Democrats urge McCarthy to deny George Santos access to classified data | Republicans

Two House Democrats have written to Republican speaker Kevin McCarthy demanding he deny New York congressman George Santos any opportunity to access classified information because he might be a “significant risk” to US national security.

“We urge you to act swiftly to prevent George Santos from abusing his position and endangering our nation,” the two New York congressmen said.

Joe Morelle and Gregory Meeks, published their letter to McCarthy on Wednesday.

They wrote: “It is clear that Congressman George Santos has violated the public’s trust on various occasions and his unfettered access to our nation’s secrets presents a significant risk to the national security of this country.”

Morelle and Meeks said “numerous concerning allegations” about Santos’s “behaviour over decades put his character into question and suggest he cannot be trusted with confidential and classified information that could threaten the United States’ national security”.

McCarthy, they said, should therefore “limit to the greatest degree possible Congressman George Santos’s ability to access classified materials, including preventing him from attending any confidential or classified briefings for the foreseeable future”.

McCarthy, however, said he would not take immediate action against Santos.

The speaker has already named Santos to two committees, small business and science, space and technology. They are not prestigious panels but access to classified information is a hot topic in Washington, amid revelations that records were improperly retained by Donald Trump, Mike Pence and Joe Biden.

Santos, 34, won election in Queens and Long Island in November but has come under enormous scrutiny over his largely made-up résumé, bizarre past conduct and suspect campaign finance filings.

Amid a stream of reports and revelations, Santos has been revealed to be under investigation at local, state and federal levels and even in Brazil – where is alleged to have competed as a drag queen – over the use of a stolen chequebook.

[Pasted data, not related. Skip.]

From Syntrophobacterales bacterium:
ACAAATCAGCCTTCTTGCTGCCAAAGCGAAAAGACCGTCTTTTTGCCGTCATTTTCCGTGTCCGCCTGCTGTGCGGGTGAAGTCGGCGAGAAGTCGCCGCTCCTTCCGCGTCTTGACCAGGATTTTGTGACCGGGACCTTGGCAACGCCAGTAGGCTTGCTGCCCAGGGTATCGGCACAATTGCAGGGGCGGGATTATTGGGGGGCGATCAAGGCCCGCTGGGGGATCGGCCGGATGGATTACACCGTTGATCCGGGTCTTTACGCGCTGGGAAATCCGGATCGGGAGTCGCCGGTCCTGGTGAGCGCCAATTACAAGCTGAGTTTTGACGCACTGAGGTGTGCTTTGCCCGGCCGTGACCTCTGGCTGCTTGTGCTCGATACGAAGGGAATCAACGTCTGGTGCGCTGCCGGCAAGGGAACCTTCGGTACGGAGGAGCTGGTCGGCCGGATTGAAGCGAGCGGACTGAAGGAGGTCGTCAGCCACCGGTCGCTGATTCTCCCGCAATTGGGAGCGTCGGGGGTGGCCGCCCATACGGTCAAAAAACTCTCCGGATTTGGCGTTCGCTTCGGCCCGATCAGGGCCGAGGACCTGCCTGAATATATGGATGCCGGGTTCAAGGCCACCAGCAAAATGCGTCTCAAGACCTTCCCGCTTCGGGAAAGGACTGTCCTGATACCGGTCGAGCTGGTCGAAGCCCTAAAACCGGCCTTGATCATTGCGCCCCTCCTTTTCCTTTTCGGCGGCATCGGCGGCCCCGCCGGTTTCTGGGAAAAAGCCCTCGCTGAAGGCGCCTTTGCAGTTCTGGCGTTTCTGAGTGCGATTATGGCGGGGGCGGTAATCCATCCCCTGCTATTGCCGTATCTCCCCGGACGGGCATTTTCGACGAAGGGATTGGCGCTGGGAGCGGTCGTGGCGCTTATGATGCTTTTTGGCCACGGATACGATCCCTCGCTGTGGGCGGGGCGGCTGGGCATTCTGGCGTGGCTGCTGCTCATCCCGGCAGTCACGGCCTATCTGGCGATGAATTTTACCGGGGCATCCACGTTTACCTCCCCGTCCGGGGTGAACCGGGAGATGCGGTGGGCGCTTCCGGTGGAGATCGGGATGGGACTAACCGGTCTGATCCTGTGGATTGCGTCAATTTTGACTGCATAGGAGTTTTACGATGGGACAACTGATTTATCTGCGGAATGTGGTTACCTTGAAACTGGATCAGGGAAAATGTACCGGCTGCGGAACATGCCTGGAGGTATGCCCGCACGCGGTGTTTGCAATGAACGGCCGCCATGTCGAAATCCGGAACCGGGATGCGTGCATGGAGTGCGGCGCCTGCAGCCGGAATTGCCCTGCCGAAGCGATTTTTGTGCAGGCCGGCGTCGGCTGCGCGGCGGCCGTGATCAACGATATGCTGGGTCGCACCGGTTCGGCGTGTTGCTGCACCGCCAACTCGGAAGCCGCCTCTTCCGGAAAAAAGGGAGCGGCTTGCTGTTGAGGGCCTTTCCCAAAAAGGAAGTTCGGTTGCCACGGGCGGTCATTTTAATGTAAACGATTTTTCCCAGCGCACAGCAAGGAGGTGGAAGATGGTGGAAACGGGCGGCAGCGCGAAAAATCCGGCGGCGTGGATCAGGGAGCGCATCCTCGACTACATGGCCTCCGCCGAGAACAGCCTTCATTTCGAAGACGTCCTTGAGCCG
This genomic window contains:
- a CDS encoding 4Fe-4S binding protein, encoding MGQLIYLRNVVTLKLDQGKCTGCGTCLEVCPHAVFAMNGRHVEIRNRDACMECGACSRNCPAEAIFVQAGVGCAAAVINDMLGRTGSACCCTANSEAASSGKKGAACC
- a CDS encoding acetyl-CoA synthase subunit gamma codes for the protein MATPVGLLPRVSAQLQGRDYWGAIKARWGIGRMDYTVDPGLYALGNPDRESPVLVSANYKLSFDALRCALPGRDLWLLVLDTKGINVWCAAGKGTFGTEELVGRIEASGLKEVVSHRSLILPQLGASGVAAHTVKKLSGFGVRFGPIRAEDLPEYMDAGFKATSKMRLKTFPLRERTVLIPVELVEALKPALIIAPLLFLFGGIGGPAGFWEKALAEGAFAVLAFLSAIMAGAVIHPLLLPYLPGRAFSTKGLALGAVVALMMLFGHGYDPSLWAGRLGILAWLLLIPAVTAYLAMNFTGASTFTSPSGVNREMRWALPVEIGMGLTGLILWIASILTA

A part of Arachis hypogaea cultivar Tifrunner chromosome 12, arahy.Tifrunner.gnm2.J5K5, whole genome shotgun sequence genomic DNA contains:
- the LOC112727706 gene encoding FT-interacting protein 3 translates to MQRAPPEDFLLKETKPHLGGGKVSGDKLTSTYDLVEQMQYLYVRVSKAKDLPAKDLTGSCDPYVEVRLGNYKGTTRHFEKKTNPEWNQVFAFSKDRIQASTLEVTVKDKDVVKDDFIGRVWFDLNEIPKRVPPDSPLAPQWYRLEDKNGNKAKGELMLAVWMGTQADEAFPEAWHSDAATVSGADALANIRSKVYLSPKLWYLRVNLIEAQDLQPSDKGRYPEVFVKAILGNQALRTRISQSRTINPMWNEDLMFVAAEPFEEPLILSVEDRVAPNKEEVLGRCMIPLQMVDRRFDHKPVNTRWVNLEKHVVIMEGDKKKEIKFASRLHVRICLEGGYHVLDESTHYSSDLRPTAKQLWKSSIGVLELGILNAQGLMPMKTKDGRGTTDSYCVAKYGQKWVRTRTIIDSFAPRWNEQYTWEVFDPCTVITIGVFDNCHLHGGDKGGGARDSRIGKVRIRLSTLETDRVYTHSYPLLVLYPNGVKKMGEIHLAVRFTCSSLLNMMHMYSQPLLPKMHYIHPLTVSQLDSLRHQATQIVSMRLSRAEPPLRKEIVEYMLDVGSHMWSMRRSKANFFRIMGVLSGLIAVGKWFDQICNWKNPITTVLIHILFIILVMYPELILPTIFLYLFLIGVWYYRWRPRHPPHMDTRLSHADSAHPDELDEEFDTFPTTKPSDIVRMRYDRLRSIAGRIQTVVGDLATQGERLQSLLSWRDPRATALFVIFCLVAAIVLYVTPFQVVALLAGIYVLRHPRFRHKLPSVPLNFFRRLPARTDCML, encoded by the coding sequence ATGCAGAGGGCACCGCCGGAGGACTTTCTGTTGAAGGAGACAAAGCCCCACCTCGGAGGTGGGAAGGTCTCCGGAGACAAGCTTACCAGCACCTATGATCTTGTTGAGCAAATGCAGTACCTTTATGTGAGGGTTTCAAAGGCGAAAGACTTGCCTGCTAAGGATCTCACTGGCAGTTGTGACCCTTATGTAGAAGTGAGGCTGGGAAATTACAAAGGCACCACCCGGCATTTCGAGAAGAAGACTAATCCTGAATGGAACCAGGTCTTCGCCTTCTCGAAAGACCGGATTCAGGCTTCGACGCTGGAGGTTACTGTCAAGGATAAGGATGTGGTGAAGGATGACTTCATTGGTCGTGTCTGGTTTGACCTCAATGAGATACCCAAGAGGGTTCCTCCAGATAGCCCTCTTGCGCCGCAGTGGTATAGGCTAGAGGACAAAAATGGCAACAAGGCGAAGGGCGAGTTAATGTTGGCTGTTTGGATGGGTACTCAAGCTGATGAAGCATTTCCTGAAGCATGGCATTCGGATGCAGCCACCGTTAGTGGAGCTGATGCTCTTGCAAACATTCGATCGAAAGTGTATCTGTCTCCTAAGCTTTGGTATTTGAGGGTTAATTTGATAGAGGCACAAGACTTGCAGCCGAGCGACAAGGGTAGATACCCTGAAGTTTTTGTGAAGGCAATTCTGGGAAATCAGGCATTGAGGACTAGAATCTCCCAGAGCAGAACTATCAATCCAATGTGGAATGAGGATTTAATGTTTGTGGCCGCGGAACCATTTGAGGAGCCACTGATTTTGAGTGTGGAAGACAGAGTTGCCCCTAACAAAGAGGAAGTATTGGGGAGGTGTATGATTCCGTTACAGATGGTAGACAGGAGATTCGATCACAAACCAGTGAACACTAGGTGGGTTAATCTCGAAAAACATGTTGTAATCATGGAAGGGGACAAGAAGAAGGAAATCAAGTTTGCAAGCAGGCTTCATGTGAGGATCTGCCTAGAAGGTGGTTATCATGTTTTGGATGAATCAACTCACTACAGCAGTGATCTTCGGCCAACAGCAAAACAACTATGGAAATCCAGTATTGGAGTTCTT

The scandal has grown so bizarre and labyrinthine that when asked to discuss precedents, the Princeton historian Sean Wilentz told Vox it would be better to look to literature, whether The Confidence-Man by Herman Melville or to the “kind of nothing man that drips all through the novels” of John Le Carré.

On Wednesday a former roommate, Yasser Rabello, told Curbed about his experiences living in a small apartment with Santos, his mother, his sister, his boyfriend and a friend in 2013 and 2014. Santos was then known as Anthony Devolder, an identity now the subject of extensive reporting.

Rabello said Santos/Devolder “said he was a reporter at Globo in Brazil” but “was home all day on his computer, just browsing the web, probably chatting with people”.

He also said Santos claimed to be a model who “worked at New York Fashion Week and that he met all the Victoria’s Secret models and would be in Vogue magazine”.

Amid ceaseless reporting and delighted mockery on national late-night TV, Republicans in Santos’s district and from other New York seats have joined Democrats in calling for Santos to resign.

But though he has admitted “embellishing” his résumé, the congressman has denied wrongdoing and said he will not quit.

Republican leaders continue to stand by their man.

Santos backed McCarthy through 15 votes for speaker, a role McCarthy must now perform with a slim majority and under constant threat from rightwing rebels.

On Wednesday, McCarthy said that was not why he had refused to tell Santos to go.

“No,” he told reporters at the Capitol. “You know why I’m standing by him? Because his constituents voted for him. I do not have the power simply because if I disagree with somebody or what they have said that I remove them from elected office.”

McCarthy and other House Republican leaders have repeatedly said allegations against Santos are a matter for the House ethics committee, even as they continue to attempt to gut the ethics process.

McCarthy said on Wednesday: “If for some way when we go through ethics [it is found] that he has broken the law, then we will remove him, but it’s not my role. I believe in the rule of law. A person’s innocent until proven guilty.”

Daniel Goldman and Ritchie Torres, two New York Democrats, have led calls for an investigation of Santos’s campaign finance filings, calls echoed by outside watchdog groups amid questions over the sources of Santos’s wealth and reports of links to a Russian oligarch and a company found to be a Ponzi scheme.

( Information from politico.com was used in this report. Also if you have any problem of this article or if you need to remove this articles, please email here and we will delete this immediately. [email protected] )

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